Posts Tagged ‘western reserve’


Anner Maria Hudston Baldwin

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According to some websites that analyze tombstone symbolism, a hammer can be a symbol of creation. However, based on the realistic carving of a modern hammer on Homer Woodburn’s grave marker, I’m going to guess that’s it’s more likely a representation of his profession. I am still trying to confirm that this passage in History of the Western Reserve refers to this Homer Woodburn. The passage refers to a contractor of that name who lived in Dayton, Ohio, in the early 20th century.


Tombstone for Homer M. Woodburn, with a hammer engraved between birth year 1869 and death year 1948

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Looking through my photographs from Old Hudson Township Burying Ground, I found tombstones for classmates.  You may recall that the graveyard adjoins the campus of Western Reserve Academy.

If you look carefully, you can read the words “Our Classmate” above Jacob Harshman’s name.  As far as I can see, he died in 1861.


Tunis V. Wilson died in 1849, less than a year after he graduated with the Class of 1848. The tombstone doesn’t tell you why he was buried by his alma mater. In the 19th century it was much more common for young men and women who completed advanced education to remain at those institutions as instructors after completing their studies. Maybe that is why he sleeps so close to the Academy.


Finally, we have the detailed stones for Flavel Loomis, native of New York state.  Loomis died while enrolled at the school at the age of 22, and, his gravestone informs us, his classmates buried him and provided his memorial.


We don’t live in a culture where dying while in school or within a year or two of completing school is a common occurrence. Yet, before the days of our advanced medical technology, it happened frequently. It is striking how different the world of a hundred or so years ago was.

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Rev. Joseph Badger

I saw this tombstone and assumed that it would be easy to find out more information about Reverend Joseph Badger – after all, how many men named Joseph Badger could be running around the Western Reserve preaching in its early days? (I had originally phrased that question as “how many Badgers could be running around the Western Reserve in the early 19th centuries?”, but I thought better of it.)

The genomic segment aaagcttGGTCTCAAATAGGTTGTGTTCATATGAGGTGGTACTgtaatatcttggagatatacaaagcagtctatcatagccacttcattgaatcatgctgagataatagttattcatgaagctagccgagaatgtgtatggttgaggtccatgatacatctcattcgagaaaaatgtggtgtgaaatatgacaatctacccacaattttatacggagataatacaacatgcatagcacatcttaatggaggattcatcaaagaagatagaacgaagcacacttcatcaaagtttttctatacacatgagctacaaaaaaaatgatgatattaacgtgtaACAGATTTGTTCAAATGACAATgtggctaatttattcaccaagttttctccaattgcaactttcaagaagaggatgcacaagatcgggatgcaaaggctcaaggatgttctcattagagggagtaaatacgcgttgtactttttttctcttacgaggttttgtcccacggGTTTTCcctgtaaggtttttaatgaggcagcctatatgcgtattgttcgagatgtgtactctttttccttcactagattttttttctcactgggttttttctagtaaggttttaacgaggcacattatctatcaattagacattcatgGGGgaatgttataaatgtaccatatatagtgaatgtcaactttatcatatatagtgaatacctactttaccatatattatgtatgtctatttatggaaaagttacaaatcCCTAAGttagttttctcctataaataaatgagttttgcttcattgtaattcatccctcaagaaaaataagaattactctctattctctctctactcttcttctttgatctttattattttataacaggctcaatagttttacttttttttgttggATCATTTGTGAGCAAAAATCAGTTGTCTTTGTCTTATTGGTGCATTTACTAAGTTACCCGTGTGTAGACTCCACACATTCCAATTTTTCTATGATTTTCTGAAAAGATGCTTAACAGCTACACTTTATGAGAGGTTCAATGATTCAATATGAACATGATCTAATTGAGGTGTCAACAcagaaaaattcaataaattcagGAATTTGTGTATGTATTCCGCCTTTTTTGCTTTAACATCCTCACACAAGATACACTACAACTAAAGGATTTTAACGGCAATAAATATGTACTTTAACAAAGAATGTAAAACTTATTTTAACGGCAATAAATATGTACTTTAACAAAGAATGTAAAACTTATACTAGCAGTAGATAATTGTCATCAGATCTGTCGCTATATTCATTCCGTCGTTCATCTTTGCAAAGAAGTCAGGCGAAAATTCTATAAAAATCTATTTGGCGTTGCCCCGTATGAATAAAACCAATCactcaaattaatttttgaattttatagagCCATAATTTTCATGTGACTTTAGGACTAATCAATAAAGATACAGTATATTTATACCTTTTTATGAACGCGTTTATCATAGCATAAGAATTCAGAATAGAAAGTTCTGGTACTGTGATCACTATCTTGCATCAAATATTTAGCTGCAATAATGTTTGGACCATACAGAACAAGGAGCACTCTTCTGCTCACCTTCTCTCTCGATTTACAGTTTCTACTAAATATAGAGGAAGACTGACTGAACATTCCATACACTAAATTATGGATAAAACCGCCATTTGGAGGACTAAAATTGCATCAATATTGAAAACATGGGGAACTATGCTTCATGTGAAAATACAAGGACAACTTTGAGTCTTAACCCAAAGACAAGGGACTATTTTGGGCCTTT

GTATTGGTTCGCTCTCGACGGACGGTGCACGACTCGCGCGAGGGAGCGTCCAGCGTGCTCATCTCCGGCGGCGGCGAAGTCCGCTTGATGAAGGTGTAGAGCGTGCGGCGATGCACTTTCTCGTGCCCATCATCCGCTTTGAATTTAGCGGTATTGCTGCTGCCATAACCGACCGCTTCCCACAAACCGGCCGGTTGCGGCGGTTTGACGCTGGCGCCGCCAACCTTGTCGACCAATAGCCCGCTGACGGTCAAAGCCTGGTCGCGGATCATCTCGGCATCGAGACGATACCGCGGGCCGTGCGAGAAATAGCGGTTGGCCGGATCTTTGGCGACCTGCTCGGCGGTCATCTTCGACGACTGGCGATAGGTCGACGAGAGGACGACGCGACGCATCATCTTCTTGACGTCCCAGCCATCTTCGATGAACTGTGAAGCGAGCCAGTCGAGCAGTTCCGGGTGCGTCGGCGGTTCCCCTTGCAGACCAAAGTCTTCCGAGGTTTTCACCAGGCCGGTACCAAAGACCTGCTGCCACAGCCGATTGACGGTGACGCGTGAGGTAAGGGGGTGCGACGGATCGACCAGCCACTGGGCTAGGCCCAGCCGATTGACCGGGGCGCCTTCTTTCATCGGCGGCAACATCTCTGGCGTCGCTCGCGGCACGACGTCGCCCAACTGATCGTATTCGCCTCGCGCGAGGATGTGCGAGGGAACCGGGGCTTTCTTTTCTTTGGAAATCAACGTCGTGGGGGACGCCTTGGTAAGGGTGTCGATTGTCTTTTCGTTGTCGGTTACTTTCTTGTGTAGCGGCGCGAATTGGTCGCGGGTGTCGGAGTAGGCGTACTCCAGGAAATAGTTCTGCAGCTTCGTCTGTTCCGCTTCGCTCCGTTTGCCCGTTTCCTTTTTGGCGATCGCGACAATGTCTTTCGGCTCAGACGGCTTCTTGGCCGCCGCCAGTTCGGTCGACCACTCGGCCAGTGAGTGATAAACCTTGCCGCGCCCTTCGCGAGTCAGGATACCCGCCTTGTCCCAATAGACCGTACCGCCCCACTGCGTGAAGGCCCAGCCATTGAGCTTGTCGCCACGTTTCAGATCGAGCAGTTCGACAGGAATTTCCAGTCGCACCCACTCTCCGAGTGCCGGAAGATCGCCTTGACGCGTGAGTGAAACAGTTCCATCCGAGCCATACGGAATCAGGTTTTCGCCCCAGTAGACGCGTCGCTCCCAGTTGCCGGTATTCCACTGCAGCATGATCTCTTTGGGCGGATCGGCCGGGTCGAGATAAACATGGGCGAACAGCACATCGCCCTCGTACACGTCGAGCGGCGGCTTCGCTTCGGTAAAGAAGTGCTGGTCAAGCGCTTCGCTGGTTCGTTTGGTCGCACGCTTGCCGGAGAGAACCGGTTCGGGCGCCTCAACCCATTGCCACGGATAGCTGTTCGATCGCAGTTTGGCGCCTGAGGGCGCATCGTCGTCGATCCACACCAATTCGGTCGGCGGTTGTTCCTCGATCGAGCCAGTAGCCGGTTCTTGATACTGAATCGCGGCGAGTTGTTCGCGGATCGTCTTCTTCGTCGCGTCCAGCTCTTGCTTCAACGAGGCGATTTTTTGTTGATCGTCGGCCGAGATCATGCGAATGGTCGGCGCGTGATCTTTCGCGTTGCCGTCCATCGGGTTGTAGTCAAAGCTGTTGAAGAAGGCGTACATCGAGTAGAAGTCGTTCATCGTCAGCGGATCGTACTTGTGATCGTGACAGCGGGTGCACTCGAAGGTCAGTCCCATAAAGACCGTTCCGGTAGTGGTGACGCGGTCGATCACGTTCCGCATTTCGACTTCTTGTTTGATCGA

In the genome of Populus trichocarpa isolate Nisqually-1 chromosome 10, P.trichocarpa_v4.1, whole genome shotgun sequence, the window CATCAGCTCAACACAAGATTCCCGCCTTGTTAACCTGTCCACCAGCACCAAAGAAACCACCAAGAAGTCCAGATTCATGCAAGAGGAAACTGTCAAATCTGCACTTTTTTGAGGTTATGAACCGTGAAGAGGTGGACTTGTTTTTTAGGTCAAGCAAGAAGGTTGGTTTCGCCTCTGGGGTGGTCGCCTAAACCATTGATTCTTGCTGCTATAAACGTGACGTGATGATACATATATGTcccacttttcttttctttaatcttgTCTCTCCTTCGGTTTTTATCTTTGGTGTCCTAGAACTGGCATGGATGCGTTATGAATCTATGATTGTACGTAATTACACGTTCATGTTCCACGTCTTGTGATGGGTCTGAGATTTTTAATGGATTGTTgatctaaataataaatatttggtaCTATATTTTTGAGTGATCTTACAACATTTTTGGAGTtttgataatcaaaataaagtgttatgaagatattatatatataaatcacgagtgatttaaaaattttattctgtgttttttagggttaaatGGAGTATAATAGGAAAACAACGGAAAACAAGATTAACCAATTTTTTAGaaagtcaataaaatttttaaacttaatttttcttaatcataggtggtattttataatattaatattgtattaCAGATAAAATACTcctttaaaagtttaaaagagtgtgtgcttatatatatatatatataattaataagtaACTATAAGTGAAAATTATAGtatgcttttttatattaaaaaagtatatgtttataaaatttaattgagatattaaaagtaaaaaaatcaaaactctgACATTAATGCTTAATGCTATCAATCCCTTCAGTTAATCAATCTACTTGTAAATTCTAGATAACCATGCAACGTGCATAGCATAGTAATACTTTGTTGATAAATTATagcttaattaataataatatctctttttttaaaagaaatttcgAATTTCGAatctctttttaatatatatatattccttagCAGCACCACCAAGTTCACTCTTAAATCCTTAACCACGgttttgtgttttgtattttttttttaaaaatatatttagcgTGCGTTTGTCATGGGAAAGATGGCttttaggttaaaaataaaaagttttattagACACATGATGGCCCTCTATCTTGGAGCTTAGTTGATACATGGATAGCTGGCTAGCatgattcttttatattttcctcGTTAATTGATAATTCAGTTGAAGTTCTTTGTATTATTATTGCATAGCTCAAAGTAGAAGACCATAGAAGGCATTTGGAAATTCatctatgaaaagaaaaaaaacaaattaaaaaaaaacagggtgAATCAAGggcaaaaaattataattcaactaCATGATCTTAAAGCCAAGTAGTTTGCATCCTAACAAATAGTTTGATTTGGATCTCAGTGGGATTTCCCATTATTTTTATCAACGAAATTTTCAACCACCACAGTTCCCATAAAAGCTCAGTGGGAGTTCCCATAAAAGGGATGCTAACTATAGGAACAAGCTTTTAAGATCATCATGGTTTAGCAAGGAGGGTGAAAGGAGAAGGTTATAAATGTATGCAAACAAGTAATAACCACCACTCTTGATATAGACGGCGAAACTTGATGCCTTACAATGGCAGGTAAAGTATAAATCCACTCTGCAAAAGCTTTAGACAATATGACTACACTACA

The answer to my revised question turned out to be two. No, I am not kidding. There were two Rev. Joseph Badgers who were both preachers in the Western Reserve in the first half of the 19th century.

The Reverend Badger that this tombstone commemorates is likely to be the first missionary in the Western Reserve, although historians are not as willing to state that as definitively as the memorial is. Born in Massachusetts in 1757, Badger had already served in the American Revolution and been a teacher and weaver before he became a preacher. Badger studied at Yale University and was ordained in Massachusetts. In 1800 Badger traveled as a missionary into the Western Reserve under the auspices of the Connecticut Missionary Society. Badger’s initial duty was to serve the religious needs of the settlers, but he also attempted to convert Native Americans. He established churches, including the first one in the Western Reserve (second in what would become Ohio) in Austinburg in 1801, and served as chaplain and postmaster for soldiers during the War of 1812. By the time Badger died in Perrysburg, Ohio, in 1846, he had traversed nearly the entirety of northern Ohio in his missionary duties. He also left his memoirs behind.

There is a chapter in this book on Badger and a photo of his tombstone from the early 20th century.

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